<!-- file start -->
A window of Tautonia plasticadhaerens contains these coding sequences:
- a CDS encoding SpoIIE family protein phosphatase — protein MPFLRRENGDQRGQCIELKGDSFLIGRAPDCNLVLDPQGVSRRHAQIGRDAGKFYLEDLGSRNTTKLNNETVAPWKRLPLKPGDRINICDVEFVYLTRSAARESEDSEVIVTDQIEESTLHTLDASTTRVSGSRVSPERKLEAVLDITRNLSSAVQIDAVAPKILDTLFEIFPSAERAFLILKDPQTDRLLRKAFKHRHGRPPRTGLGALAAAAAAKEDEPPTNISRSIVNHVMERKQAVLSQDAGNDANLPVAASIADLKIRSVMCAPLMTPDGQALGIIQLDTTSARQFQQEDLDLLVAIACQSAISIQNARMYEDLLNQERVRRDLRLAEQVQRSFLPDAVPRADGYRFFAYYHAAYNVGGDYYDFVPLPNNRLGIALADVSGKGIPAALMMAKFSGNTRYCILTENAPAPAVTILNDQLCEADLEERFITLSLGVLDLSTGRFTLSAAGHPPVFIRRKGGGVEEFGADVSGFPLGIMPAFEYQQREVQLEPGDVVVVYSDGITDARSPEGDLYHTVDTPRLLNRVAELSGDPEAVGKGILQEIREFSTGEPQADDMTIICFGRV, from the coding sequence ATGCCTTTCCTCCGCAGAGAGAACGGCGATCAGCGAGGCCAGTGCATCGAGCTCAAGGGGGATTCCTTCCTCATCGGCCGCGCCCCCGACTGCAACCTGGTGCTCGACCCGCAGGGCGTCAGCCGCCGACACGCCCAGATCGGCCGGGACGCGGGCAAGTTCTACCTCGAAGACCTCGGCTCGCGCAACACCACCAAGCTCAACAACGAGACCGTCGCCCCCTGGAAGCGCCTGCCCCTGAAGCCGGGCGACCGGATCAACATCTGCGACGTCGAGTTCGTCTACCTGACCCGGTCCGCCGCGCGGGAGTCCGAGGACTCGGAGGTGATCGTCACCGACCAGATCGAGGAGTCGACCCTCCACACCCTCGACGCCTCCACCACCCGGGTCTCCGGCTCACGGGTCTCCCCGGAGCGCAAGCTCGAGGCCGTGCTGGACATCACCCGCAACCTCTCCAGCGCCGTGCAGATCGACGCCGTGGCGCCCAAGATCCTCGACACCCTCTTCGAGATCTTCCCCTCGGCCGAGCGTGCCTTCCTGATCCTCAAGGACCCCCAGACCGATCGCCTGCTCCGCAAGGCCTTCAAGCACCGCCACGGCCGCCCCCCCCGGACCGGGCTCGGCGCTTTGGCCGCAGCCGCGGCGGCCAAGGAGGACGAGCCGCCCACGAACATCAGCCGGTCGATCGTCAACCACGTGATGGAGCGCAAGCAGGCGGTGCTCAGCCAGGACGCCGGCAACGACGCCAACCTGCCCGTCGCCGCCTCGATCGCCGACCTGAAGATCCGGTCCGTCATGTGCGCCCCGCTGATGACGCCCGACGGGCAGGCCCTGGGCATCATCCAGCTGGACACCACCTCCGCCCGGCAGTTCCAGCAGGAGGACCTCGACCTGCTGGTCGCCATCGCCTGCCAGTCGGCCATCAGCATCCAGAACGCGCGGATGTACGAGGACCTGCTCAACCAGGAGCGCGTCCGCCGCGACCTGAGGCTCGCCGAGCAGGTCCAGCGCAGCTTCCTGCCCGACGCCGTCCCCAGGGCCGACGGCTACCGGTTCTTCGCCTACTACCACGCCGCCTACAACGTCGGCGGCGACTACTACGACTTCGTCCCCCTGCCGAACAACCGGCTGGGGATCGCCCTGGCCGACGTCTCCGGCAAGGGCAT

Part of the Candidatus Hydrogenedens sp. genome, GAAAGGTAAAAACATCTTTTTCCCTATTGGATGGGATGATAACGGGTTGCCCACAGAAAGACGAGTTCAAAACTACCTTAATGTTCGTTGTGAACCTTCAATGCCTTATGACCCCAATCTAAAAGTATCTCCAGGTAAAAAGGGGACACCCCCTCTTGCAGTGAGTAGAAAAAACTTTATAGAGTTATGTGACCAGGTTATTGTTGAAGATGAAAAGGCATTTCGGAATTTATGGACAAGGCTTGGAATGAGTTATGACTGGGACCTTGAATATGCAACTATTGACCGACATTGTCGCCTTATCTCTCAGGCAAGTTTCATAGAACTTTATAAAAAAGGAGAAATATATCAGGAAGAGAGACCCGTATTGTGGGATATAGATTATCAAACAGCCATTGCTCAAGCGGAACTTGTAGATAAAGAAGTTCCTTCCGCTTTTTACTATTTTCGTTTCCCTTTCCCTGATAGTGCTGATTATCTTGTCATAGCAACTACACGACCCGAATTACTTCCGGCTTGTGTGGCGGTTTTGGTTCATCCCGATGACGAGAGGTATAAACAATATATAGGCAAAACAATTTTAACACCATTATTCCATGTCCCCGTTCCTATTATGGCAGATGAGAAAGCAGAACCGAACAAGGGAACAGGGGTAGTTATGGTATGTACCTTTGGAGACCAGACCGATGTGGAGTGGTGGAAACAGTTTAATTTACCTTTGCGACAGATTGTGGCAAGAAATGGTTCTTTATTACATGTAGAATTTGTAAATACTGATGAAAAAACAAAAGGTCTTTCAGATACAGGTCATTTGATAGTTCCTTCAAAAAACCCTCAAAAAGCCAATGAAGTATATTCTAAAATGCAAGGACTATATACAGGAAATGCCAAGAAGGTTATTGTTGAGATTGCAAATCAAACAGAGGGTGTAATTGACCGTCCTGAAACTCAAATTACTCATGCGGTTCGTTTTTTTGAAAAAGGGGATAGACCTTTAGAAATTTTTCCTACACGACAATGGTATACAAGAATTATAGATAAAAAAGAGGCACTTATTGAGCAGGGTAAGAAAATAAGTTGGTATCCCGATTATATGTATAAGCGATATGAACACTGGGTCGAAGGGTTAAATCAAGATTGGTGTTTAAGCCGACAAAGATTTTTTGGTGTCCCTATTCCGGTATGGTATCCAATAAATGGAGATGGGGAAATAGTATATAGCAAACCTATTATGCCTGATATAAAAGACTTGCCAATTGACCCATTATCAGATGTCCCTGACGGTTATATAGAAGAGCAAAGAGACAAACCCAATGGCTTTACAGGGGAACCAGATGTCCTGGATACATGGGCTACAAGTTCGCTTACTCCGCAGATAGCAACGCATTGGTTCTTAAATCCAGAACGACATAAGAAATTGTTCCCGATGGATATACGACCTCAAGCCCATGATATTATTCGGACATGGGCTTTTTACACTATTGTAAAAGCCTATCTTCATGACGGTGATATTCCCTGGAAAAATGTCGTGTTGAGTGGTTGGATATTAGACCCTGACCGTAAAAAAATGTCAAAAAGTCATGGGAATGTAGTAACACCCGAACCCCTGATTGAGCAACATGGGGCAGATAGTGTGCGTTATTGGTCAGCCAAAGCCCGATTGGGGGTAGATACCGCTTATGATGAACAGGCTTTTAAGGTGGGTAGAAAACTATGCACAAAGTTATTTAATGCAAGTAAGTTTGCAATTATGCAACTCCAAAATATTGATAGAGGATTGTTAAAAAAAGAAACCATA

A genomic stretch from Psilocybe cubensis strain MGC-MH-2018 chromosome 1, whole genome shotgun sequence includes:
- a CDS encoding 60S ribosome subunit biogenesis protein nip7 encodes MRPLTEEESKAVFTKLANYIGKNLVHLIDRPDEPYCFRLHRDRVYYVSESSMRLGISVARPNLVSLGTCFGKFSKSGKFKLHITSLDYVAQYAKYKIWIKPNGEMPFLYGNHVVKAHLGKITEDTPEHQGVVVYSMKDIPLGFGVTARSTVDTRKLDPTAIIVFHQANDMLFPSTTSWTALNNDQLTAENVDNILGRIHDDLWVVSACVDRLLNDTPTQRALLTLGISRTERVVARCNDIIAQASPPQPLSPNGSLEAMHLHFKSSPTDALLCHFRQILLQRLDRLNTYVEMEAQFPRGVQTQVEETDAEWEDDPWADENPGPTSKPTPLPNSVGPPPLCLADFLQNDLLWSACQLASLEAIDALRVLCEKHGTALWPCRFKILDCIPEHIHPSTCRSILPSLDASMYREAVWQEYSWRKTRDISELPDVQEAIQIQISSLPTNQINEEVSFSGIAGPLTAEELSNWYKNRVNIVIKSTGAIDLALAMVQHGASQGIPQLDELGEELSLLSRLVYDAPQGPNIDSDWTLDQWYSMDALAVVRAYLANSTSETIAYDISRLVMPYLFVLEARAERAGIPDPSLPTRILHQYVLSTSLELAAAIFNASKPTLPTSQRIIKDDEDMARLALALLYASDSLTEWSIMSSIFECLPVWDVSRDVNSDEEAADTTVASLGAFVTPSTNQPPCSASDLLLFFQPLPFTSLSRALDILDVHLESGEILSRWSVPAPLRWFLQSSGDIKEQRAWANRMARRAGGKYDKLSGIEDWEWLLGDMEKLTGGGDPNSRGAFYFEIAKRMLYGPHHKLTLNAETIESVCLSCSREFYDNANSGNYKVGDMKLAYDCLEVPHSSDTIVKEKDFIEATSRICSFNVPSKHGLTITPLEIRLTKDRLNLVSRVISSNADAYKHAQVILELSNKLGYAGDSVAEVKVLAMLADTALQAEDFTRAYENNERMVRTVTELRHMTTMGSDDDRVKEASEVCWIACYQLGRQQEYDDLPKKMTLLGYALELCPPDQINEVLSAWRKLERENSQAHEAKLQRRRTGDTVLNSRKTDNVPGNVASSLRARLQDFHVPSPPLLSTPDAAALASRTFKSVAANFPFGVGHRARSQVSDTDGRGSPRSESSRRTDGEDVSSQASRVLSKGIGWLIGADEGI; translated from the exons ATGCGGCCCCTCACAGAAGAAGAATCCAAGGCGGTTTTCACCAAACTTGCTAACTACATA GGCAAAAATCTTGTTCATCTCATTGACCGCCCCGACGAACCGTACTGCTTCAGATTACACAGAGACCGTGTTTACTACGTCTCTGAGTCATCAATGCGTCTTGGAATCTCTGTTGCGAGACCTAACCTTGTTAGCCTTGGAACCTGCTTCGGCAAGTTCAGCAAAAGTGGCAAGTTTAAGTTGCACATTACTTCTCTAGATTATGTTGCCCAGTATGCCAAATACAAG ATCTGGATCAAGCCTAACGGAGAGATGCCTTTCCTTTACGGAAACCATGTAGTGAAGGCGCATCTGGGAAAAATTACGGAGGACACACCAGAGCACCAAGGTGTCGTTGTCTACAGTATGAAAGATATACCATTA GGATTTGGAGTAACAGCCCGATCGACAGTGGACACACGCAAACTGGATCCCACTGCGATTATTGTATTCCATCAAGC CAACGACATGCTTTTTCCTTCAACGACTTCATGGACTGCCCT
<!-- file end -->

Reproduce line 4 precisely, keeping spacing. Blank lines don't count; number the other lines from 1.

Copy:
A genomic stretch from Psilocybe cubensis strain MGC-MH-2018 chromosome 1, whole genome shotgun sequence includes: